Mark Cox of the Red Hat security team explained this setup in a blog post some time ago at http://www.awe.com/mark/blog/200701300906.html [awe.com].

  • Re:"Compromised?" (Score:3, Informative)

    by assassinator42 ( 844848 ) on Friday August 22, 2008 @11:19AM (#24706195)
    I'd suggest reading both advisories again. But I'll be nice and spell it out. It seems neither OS's repositories were compromised.
    From the Fedora advisory: "Among our other analyses, we have also done numerous checks of the Fedora package collection, and a significant amount of source verification as well, and have found no discrepancies that would indicate any loss of package integrity."
    From the RHEL advisory: "Based on these efforts, we remain highly confident that our systems and processes prevented the intrusion from compromising RHN or the content distributed via RHN and accordingly believe that customers who keep their systems updated using Red Hat Network are not at risk.".
    Fedora is changing their key as a precaution "because Fedora packages are distributed via multiple third-party mirrors and repositories". While it seems Red Hat doesn't care as much about people getting packages from non-RHN sources, so they just issued an advisory.
    It seems pretty much the same thing happened to each. However, "In connection with the incident, the intruder was able to sign a small number of OpenSSH packages relating only to Red Hat Enterprise Linux 4 (i386 and x86_64 architectures only) and Red Hat Enterprise Linux 5 (x86_64 architecture only)."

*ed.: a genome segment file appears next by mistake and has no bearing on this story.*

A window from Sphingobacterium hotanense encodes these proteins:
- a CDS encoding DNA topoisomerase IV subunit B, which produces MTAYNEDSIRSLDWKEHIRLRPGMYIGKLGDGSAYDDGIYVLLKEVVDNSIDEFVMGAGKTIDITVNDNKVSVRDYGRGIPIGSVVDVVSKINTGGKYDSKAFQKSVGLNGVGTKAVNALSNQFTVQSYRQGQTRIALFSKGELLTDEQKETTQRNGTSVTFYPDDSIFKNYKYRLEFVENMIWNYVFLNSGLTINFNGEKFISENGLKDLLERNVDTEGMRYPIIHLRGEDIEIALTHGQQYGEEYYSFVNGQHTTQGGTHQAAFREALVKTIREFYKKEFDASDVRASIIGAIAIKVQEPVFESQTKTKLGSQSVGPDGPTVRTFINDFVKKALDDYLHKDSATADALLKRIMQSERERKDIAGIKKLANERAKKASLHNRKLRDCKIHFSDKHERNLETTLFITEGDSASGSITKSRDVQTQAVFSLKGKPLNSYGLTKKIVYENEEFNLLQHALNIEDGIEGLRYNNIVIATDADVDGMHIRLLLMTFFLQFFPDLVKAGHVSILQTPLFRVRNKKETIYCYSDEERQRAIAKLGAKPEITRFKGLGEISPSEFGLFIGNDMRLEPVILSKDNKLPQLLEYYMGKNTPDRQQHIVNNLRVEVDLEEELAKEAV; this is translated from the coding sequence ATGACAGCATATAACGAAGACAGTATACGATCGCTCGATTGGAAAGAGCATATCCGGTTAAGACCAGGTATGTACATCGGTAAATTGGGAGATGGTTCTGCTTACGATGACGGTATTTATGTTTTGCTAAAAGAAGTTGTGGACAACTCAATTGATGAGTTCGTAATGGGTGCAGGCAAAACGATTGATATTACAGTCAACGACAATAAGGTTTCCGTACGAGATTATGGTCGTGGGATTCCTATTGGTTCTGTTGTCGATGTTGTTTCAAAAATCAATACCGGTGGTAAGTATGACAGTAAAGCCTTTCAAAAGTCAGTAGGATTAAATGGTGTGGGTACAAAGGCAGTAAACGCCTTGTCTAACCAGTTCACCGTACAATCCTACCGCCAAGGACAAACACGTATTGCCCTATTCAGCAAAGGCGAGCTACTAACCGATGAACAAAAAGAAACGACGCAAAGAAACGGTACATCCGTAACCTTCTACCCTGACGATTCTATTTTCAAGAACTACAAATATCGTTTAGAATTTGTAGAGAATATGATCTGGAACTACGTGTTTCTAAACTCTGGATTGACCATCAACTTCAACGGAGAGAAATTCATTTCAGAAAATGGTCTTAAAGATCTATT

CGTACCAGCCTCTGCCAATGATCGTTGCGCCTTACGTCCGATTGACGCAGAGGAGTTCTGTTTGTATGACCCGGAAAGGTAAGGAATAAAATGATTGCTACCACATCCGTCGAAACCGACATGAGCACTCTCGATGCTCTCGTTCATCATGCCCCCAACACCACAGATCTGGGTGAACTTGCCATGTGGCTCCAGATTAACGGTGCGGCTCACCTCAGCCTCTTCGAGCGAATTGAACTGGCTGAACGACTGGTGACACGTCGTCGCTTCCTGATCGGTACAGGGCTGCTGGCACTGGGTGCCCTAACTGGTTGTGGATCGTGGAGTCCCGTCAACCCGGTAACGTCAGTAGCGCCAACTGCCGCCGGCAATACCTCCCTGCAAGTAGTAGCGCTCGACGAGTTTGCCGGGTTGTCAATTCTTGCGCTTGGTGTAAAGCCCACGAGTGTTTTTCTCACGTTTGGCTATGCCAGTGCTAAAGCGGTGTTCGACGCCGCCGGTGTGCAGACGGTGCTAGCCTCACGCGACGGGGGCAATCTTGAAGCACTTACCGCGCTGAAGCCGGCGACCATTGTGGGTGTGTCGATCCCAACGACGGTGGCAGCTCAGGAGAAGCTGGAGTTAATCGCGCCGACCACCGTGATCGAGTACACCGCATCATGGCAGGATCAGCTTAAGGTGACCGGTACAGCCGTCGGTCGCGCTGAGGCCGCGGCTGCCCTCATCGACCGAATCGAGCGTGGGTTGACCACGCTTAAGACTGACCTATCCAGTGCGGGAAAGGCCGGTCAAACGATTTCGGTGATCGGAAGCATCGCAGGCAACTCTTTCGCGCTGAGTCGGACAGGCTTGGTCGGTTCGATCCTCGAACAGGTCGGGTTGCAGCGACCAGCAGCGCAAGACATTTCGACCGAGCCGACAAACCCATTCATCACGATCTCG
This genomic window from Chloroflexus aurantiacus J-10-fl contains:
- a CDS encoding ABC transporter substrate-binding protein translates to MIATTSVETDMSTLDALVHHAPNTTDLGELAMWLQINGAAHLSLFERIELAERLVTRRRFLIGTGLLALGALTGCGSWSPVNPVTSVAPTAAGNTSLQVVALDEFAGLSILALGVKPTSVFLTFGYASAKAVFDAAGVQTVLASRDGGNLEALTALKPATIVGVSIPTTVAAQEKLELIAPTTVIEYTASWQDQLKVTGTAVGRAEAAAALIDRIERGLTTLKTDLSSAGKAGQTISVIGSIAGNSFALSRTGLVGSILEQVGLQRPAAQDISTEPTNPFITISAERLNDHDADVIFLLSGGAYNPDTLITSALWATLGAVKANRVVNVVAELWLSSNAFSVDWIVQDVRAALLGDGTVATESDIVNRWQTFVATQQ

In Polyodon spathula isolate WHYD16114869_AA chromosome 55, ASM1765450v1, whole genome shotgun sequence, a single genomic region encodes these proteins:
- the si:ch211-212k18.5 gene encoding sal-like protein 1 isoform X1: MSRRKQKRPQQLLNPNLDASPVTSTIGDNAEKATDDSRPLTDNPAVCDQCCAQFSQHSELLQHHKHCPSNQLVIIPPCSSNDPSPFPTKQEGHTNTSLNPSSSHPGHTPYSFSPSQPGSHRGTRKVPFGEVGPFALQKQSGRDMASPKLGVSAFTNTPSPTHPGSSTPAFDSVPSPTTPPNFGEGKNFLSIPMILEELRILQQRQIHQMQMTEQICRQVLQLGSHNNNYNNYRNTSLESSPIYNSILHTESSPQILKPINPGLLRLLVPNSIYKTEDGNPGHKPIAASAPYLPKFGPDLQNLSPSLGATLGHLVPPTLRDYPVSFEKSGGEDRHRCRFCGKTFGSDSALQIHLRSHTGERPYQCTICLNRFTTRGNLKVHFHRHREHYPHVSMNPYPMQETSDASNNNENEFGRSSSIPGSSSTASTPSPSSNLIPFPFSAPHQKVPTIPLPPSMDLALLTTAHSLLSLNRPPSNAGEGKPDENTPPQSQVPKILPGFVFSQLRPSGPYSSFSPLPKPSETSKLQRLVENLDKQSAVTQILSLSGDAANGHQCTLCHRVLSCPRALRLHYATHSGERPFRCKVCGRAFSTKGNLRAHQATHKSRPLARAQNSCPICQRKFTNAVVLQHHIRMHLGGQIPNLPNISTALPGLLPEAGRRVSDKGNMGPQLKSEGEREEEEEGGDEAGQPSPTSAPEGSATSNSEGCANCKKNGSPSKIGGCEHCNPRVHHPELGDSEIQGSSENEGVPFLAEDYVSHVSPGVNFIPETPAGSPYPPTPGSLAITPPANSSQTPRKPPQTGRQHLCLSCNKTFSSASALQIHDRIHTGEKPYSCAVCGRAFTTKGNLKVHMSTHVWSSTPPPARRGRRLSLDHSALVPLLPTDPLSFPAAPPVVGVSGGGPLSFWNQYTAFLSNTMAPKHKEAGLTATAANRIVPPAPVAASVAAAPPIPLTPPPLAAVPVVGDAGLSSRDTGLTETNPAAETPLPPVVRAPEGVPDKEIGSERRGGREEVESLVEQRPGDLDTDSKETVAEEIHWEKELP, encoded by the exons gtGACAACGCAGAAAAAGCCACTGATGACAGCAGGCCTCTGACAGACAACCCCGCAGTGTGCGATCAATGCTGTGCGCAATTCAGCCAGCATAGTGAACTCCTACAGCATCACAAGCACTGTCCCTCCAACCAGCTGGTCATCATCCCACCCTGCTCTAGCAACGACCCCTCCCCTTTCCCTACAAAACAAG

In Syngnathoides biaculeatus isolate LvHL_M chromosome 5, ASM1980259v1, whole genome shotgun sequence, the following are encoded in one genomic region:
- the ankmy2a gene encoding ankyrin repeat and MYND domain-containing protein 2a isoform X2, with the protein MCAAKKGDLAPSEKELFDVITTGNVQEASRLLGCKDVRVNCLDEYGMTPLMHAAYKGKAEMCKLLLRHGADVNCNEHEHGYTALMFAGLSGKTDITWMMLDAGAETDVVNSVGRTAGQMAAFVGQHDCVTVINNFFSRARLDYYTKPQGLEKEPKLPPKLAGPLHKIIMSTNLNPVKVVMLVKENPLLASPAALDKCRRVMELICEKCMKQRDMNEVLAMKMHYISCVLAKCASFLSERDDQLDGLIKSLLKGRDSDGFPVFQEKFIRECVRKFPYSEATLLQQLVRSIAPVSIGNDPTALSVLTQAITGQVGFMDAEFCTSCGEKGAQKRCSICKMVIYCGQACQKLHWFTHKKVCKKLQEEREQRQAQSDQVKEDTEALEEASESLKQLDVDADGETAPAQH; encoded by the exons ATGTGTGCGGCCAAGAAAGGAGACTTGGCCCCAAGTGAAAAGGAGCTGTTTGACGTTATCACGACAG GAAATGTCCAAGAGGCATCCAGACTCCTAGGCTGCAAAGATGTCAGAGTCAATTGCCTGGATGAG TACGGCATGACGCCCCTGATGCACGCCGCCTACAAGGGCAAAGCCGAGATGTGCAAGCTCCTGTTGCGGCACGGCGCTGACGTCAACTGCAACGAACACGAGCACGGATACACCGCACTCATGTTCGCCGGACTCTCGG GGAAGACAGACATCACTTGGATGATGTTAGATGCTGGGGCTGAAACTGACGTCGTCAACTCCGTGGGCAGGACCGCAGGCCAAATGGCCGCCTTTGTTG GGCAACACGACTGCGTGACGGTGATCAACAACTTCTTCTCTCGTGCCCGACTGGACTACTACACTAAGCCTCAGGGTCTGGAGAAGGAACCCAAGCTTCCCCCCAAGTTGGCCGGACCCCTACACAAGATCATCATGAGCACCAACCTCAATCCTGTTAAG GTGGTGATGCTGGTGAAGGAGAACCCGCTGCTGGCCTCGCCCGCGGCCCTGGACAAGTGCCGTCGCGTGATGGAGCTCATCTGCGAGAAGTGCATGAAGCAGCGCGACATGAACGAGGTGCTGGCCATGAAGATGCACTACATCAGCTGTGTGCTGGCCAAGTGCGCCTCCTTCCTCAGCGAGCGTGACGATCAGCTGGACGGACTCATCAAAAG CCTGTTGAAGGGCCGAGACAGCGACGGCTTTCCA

• by Anonymous Coward on Friday August 22, 2008 @11:30AM (#24706369)

    They are fairly open and no. unless you know how to break the hardware sigining device the hacker does not control the key, even if they were able to sign malicious packages while in control of the signing system.

  • by adam.dorsey ( 957024 ) on Friday August 22, 2008 @11:33AM (#24706415)

    Watch out! That joke's coming straight for your cranium! ...Whew, it missed and flew completely over your head.

  • Re:"Compromised?" (Score:2, Informative)

    by dstech ( 807139 ) <darksidex3@gmail.com> on Friday August 22, 2008 @11:33AM (#24706421)

    Well, RHEL also mantains a stable kABI within the entire major release, and only rebases packages when absolutely necessary (maintaining most library ABIs as well). For example, RHEL 4 ships apache 2.0.52, and has since launch. Security and bug fixes are backported, but the fundamental behavior remains the same for any instance of RHEL 4. This is also true of libraries.

    This means that a given piece of 3rd-party software is more likely to keep working after an update in RHEL than in Fedora.

  • by Anonymous Coward on Friday August 22, 2008 @11:34AM (#24706443)